Remains of the Inhabitants of Herculaneum who took shelter in the coast buildings during Vesuvius eruption.

Remains of the Inhabitants of Herculaneum who took shelter in the coast buildings during Vesuvius eruption.

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Remains of the Inhabitants of Herculaneum who took shelter in the coast buildings during Vesuvius eruption.

British scientists have discovered that Mount Vesuvius victims who died at Herculaneum had far more painful deaths than previously believed.

Residents of the Roman town of Herculaneum were not instantly vaporised by Vesuvius but instead were baked and suffocated to death, a study has found. Pictured: while many of the town’s residents evacuated before the eruption, around 340 took shelter in stone bathhouses

People living in the seaside area, who fled to stone boat houses along the beachfront when the volcano erupted, are widely thought to have been vaporised by the intense heat of the volcanic eruption.

But a recent study of skeletons from the scene reveals that they may have survived long enough to suffocate  from the toxic fumes of the pyroclastic flow- the devastating, ultra-fast stream of hot gas and volcanic matter that flows from some eruptions,

Archaeologists found that the structure of the skeletons and remaining collagen was inconsistent with vaporisation, suggesting that the bodies were not exposed to temperatures as extreme as expected.

While many of Herculaneum residents evacuated before the eruption, at least 340 people perished after sheltering in stone boathouses and on the beach
As some of the towns’ menfolk hurried to prepare boats on the beach, many women and children took refuge in the vaulted stone boathouses — or ‘fornici’ — where they would ultimately been unearthed centuries later in 1980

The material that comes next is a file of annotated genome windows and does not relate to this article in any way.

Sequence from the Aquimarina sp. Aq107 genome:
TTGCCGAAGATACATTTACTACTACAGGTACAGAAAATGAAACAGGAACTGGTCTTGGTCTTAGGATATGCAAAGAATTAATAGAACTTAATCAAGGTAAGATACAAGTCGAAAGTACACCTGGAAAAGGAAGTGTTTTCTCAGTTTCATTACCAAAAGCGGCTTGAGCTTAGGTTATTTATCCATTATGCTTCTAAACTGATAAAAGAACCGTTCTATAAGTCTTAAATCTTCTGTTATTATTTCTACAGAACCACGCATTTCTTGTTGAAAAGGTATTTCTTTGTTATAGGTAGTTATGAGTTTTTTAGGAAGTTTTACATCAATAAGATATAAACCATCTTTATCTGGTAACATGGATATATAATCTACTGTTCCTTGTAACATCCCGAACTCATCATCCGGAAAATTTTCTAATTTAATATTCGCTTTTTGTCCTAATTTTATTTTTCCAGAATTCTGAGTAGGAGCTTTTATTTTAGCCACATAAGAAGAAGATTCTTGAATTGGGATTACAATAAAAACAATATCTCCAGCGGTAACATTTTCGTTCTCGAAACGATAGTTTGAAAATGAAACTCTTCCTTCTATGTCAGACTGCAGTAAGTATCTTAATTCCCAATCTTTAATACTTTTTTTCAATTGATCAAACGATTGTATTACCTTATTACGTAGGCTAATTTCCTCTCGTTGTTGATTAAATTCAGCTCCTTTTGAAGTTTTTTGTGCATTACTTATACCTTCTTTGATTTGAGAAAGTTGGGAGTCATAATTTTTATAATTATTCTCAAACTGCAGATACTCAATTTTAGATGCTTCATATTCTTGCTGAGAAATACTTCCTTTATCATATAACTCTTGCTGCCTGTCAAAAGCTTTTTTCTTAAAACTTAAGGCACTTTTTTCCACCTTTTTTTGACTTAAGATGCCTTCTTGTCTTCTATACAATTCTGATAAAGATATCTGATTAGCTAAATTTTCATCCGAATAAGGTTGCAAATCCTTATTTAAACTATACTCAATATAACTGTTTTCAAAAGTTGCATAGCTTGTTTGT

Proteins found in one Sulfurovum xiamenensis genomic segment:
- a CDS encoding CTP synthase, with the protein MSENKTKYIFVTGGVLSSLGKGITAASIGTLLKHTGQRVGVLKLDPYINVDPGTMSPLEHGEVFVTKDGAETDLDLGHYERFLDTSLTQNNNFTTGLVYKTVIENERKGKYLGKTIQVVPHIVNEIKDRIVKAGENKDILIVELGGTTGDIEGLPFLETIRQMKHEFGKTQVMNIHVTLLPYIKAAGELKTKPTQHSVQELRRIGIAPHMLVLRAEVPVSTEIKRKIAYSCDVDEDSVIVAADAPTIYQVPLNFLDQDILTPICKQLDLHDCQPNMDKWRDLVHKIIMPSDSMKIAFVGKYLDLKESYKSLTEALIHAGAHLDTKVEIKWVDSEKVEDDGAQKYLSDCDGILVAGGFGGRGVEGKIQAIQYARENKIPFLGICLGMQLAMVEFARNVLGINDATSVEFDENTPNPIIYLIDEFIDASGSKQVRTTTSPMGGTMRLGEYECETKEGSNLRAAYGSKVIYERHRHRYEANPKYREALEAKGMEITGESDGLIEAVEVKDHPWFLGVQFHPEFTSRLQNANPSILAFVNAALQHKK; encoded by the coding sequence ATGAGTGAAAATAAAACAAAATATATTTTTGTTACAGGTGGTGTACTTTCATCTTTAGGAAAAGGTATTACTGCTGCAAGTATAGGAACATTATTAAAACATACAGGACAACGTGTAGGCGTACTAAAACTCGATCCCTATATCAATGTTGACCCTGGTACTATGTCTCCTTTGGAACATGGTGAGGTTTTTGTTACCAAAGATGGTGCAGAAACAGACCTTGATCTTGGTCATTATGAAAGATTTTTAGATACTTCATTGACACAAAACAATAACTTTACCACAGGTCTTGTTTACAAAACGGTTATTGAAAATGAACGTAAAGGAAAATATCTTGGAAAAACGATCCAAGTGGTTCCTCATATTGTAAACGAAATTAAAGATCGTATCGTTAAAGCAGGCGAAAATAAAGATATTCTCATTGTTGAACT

The eruption of Vesuvius in AD79 famously buried the Roman town of Pompeii and the pyroclastic flow destroyed nearby Herculaneum.

More than 340 people who took refuge in the town’s vaulted stone boathouses (fornici) perished.

Professor Oliver Craig from the University of York’s Department of Archaeology said: “The realisation that collagen was present in the Herculaneum bones was completely unexpected.

“We realised then that commonly held assumptions regarding the manner of their death could not be true.

“If the bones were exposed to extreme heat then we would expect the collagen to be lost very quickly from the bone. Finding collagen was our first indicator of lower temperature exposure.”

‘They hid for protection and got stuck. The general theory has been that these individuals were instantly vaporised,’ said Professor Thompson

Tests conducted on the ribs of 152 individuals from the fornici revealed they did not match the patterns expected if they had been exposed to extremely high temperatures of 300 – 500C.

Forensic expert Professor Tim Thompson, the lead author from Teesside University, said: “The people hid for protection, and got stuck.

The general theory has been that these individuals were instantly vaporised.

“What was interesting was that we had good collagen preservation but also evidence of heat-induced change in the bone crystallinity.

We could also see that the victims had not been burned at high temperatures.”

This vaporisation theory has been supported by the fact that few of the human remains from Herculaneum were found in the so-called ‘pugilistic attitude’ — or ‘boxer position’, with flexed elbows and knees as well as clenched fist — which does not occur if temperatures are high enough to rapidly vaporise this flesh off of the bone.

The research team said it may have that the pyroclastic flow was relatively cool, with some estimates suggesting it was only 240C.

The fornici may have also provided some insulation, further lowering the temperature people were exposed to.

The researchers said the collagen preservation in the bones of the Herculaneum victims has opened up a range of new avenues of research, including using stable isotope measurements to generate a snapshot of the Roman diet.

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P. Natasha Covers Classical Archaeology news and has been with Histecho since 2017. She has a Master's degree in MA Archaeology from New York University's Science, Health and Environmental Reporting program. A California native, she also holds a Bachelor of science in molecular biology and a Master of Science in biology from the University of California, San Diego.

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